Radar Image of Mercury's North Pole
December 10, 2012
Date Presented: November 29, 2012, at a NASA press conference Of Interest: A radar image of Mercury’s north polar region acquired by the Arecibo Observatory. Yellow areas denote regions of high radar reflectivity. Since their discovery in 1992, these polar deposits have been hypothesized to consist of water ice trapped in permanently shadowed areas near Mercury’s north and south pole, but other explanations for the polar deposits have also been suggested. Polar stereographic projection. From J. K. Harmon et al., Icarus, 211, 37–50 (2011). The MESSENGER spacecraft is the first ever to orbit the planet Mercury, and the spacecraft's seven scientific instruments and radio science investigation are unraveling the history and evolution of the Solar System's innermost planet. Visit the Why Mercury? section of this website to learn more about the key science questions that the MESSENGER mission is addressing. During the one-year primary mission, MESSENGER acquired 88,746 images and extensive other data sets. MESSENGER is now in a yearlong extended mission, during which plans call for the acquisition of more than 80,000 additional images to support MESSENGER's science goals. Credit: National Astronomy and Ionosphere Center, Arecibo Observatory.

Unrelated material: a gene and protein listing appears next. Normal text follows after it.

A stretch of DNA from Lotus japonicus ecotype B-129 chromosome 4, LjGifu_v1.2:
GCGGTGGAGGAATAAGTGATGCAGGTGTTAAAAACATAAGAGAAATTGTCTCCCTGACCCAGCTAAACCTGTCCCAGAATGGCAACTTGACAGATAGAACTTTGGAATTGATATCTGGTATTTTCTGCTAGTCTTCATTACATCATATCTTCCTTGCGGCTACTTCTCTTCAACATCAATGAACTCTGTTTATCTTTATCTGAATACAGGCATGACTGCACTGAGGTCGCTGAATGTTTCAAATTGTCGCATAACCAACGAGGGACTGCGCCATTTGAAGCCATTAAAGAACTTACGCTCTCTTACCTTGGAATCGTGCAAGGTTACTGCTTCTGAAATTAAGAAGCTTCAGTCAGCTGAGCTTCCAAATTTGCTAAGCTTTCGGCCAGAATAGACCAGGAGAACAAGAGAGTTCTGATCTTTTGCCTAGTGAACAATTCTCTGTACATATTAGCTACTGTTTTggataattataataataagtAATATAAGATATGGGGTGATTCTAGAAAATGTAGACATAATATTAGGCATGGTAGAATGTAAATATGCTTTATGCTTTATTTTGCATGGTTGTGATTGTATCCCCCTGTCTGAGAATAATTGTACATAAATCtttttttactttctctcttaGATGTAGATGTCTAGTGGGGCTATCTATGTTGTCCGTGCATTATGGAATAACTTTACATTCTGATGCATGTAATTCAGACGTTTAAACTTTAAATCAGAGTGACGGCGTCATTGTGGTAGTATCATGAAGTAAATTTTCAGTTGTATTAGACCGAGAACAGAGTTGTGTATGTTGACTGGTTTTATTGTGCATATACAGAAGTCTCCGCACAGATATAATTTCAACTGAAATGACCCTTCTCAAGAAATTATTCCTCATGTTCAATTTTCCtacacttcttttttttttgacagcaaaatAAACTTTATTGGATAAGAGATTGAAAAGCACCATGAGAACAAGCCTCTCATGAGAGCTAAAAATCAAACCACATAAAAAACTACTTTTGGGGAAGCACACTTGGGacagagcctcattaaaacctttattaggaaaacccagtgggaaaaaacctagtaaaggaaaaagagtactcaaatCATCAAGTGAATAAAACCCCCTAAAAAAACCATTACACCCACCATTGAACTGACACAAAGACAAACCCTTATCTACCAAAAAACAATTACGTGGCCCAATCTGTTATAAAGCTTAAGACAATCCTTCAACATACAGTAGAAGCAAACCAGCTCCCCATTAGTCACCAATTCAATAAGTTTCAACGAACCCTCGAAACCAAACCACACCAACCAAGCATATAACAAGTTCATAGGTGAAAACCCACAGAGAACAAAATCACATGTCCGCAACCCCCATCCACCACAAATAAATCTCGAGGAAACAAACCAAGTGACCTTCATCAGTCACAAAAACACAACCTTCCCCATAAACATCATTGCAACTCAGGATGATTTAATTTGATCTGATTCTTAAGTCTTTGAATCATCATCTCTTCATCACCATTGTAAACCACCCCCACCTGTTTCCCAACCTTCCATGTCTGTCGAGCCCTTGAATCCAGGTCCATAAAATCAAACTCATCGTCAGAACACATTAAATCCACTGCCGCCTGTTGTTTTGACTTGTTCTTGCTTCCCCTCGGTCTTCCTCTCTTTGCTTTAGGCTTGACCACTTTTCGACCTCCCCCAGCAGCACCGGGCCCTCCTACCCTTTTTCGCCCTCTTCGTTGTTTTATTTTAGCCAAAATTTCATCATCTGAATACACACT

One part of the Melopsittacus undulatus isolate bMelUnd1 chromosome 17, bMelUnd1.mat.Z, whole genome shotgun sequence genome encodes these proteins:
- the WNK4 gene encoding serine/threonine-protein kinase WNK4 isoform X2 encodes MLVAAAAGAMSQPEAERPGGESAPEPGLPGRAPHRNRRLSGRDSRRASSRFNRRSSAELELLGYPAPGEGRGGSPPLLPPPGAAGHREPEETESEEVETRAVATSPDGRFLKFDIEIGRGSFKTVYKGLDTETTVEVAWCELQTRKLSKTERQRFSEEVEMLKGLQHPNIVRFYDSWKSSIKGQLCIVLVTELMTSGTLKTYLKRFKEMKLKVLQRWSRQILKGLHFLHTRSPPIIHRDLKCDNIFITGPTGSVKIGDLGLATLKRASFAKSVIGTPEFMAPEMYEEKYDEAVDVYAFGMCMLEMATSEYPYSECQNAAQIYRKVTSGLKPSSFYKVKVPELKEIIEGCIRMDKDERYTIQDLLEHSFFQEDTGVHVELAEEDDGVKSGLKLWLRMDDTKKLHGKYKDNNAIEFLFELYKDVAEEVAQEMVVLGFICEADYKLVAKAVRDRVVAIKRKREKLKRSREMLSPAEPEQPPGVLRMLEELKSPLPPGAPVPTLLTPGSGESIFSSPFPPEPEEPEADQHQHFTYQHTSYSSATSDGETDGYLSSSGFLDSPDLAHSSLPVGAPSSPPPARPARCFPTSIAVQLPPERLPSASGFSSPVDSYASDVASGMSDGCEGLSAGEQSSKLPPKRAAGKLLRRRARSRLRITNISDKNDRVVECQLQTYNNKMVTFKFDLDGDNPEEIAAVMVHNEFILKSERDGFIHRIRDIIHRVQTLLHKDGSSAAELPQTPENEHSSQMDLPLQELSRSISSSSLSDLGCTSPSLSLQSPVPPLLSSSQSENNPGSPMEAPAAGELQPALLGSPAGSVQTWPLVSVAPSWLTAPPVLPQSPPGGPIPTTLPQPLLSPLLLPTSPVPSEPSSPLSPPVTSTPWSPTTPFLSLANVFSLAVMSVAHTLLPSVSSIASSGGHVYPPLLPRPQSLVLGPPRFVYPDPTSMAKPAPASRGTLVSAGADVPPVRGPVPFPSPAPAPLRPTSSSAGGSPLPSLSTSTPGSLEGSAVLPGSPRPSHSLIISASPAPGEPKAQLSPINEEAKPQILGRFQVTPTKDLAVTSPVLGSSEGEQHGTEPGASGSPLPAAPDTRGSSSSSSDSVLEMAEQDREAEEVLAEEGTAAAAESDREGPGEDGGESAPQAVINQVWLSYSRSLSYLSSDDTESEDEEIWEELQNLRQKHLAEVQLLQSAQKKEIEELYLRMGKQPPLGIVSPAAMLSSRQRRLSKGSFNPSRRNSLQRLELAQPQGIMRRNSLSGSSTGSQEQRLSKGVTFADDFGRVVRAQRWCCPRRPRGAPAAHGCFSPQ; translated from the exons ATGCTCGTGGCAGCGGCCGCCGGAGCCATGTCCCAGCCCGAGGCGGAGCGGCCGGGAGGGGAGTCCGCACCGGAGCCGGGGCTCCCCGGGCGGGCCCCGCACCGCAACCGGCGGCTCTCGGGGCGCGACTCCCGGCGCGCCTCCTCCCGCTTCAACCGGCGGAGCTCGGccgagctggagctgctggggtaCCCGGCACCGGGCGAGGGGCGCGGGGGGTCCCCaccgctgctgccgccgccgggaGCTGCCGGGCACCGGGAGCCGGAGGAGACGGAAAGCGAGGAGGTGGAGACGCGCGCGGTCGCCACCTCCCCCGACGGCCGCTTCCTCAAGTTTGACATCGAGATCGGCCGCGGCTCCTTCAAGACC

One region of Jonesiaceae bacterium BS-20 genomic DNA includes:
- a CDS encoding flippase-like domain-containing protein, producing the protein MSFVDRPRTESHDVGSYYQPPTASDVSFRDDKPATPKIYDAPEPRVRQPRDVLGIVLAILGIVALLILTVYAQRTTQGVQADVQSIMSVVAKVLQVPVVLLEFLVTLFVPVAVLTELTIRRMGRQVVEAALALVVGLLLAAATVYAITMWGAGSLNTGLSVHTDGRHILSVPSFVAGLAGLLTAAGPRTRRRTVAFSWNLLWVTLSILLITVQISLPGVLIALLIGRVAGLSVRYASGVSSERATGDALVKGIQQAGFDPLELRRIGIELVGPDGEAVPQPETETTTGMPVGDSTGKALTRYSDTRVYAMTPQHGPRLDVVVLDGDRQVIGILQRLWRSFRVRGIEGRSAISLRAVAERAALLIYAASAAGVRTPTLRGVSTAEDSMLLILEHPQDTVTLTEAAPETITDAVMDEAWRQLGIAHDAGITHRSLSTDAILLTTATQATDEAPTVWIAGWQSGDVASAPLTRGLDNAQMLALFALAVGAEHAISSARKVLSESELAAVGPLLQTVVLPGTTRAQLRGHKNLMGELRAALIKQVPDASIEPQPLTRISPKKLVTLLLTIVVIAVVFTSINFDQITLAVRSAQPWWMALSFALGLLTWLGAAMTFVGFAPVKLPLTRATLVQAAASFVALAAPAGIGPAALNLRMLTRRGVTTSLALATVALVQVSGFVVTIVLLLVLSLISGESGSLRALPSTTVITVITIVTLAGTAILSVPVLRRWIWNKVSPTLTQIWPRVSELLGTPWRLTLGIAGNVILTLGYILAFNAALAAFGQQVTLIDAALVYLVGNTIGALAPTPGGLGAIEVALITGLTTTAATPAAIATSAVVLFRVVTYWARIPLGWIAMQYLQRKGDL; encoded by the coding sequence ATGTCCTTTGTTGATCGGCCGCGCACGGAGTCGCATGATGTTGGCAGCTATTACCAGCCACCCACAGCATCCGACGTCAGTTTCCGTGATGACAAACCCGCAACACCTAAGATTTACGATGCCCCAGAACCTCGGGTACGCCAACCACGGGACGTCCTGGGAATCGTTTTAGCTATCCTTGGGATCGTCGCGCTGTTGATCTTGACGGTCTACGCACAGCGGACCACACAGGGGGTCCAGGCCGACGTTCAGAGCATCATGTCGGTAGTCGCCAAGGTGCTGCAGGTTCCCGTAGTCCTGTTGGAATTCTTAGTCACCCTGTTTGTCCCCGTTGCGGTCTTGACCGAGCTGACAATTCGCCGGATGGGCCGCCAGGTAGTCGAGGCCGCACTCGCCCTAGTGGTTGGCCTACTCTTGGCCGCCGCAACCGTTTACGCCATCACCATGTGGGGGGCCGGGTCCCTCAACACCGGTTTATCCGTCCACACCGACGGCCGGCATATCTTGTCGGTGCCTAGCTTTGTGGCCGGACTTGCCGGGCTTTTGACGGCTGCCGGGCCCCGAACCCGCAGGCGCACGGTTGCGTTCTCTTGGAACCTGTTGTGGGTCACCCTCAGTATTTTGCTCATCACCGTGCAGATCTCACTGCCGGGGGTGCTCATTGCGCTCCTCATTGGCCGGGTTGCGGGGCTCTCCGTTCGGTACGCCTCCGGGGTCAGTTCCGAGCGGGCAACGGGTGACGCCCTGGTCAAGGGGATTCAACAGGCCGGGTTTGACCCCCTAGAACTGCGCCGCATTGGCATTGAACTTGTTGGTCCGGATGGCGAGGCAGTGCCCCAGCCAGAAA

Topics: Disaster Accident, Environment, Spaceflight, Planetary science, Spacecraft, Chao Meng-Fu, Geology of Mercury, MESSENGER, Mercury, Terrestrial planets, Ionosphere, Arecibo Observatory